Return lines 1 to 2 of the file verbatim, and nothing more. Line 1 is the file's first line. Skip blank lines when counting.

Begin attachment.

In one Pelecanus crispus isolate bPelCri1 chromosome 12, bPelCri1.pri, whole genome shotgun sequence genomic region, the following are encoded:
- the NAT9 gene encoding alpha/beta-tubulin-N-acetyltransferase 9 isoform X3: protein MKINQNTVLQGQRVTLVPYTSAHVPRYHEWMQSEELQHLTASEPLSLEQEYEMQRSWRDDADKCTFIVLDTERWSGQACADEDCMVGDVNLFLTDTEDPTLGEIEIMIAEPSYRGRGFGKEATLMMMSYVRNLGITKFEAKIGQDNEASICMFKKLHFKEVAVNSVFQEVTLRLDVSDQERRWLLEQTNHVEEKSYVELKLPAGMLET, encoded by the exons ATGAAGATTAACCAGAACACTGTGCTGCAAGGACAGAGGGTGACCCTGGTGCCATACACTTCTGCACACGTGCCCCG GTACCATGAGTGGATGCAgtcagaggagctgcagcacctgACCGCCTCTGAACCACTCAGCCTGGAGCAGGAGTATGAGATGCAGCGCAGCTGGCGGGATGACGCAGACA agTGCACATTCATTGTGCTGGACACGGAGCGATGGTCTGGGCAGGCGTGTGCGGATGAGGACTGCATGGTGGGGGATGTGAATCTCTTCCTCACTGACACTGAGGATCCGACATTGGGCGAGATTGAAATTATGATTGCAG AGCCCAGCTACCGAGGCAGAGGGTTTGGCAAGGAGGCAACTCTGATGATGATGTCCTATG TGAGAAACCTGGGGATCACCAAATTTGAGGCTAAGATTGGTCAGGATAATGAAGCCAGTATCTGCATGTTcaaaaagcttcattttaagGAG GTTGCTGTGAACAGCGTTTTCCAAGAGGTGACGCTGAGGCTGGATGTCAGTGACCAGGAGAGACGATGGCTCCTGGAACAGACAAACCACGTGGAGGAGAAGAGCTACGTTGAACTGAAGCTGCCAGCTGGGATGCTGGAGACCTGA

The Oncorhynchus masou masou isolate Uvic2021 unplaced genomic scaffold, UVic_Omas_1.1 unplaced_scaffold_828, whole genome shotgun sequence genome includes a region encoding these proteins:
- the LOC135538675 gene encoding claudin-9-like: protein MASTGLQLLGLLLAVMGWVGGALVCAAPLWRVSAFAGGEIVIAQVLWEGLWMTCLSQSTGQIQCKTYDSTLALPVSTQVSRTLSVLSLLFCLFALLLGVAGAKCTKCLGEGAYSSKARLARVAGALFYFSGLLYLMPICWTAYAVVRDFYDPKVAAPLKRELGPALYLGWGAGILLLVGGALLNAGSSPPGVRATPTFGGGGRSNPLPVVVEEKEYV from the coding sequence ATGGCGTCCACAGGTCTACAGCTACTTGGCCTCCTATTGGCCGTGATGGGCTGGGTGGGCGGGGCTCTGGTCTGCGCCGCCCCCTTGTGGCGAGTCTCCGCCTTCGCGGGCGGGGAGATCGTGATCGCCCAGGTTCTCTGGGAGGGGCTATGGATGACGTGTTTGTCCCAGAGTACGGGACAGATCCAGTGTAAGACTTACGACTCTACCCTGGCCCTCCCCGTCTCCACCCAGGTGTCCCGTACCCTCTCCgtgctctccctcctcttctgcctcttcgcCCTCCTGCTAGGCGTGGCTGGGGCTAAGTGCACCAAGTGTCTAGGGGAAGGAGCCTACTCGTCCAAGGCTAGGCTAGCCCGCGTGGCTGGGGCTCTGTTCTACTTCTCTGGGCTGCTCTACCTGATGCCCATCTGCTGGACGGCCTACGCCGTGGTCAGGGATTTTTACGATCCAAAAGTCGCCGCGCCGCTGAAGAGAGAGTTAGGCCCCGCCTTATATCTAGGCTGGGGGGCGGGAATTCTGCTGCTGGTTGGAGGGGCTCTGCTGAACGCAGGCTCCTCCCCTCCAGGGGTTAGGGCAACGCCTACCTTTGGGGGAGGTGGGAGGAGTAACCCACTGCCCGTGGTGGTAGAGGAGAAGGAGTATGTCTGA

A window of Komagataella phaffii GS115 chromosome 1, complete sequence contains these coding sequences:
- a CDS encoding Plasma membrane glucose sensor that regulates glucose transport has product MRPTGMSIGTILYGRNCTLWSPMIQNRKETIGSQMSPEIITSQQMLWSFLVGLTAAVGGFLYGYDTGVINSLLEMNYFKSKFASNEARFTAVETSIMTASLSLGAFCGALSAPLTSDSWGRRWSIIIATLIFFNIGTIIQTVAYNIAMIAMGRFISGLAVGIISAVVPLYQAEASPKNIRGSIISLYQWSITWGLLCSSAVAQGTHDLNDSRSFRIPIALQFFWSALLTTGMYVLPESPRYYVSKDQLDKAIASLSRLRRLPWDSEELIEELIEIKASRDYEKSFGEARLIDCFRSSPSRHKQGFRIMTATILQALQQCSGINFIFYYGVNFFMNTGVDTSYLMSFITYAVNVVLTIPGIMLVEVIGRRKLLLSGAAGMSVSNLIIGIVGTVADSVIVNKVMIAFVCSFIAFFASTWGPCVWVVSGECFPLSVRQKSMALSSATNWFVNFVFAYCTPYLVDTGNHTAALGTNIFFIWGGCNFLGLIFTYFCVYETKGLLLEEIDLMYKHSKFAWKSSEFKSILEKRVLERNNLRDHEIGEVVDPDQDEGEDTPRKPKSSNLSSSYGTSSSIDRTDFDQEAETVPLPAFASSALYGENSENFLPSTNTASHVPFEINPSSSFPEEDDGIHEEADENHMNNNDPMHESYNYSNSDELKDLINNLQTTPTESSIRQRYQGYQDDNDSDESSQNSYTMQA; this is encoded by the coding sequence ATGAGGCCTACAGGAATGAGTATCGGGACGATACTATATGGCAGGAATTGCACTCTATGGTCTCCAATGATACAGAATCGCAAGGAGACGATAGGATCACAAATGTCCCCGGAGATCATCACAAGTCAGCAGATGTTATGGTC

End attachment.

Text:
In one Pelecanus crispus isolate bPelCri1 chromosome 12, bPelCri1.pri, whole genome shotgun sequence genomic region, the following are encoded:
- the NAT9 gene encoding alpha/beta-tubulin-N-acetyltransferase 9 isoform X3: protein MKINQNTVLQGQRVTLVPYTSAHVPRYHEWMQSEELQHLTASEPLSLEQEYEMQRSWRDDADKCTFIVLDTERWSGQACADEDCMVGDVNLFLTDTEDPTLGEIEIMIAEPSYRGRGFGKEATLMMMSYVRNLGITKFEAKIGQDNEASICMFKKLHFKEVAVNSVFQEVTLRLDVSDQERRWLLEQTNHVEEKSYVELKLPAGMLET, encoded by the exons ATGAAGATTAACCAGAACACTGTGCTGCAAGGACAGAGGGTGACCCTGGTGCCATACACTTCTGCACACGTGCCCCG GTACCATGAGTGGATGCAgtcagaggagctgcagcacctgACCGCCTCTGAACCACTCAGCCTGGAGCAGGAGTATGAGATGCAGCGCAGCTGGCGGGATGACGCAGACA agTGCACATTCATTGTGCTGGACACGGAGCGATGGTCTGGGCAGGCGTGTGCGGATGAGGACTGCATGGTGGGGGATGTGAATCTCTTCCTCACTGACACTGAGGATCCGACATTGGGCGAGATTGAAATTATGATTGCAG AGCCCAGCTACCGAGGCAGAGGGTTTGGCAAGGAGGCAACTCTGATGATGATGTCCTATG TGAGAAACCTGGGGATCACCAAATTTGAGGCTAAGATTGGTCAGGATAATGAAGCCAGTATCTGCATGTTcaaaaagcttcattttaagGAG GTTGCTGTGAACAGCGTTTTCCAAGAGGTGACGCTGAGGCTGGATGTCAGTGACCAGGAGAGACGATGGCTCCTGGAACAGACAAACCACGTGGAGGAGAAGAGCTACGTTGAACTGAAGCTGCCAGCTGGGATGCTGGAGACCTGA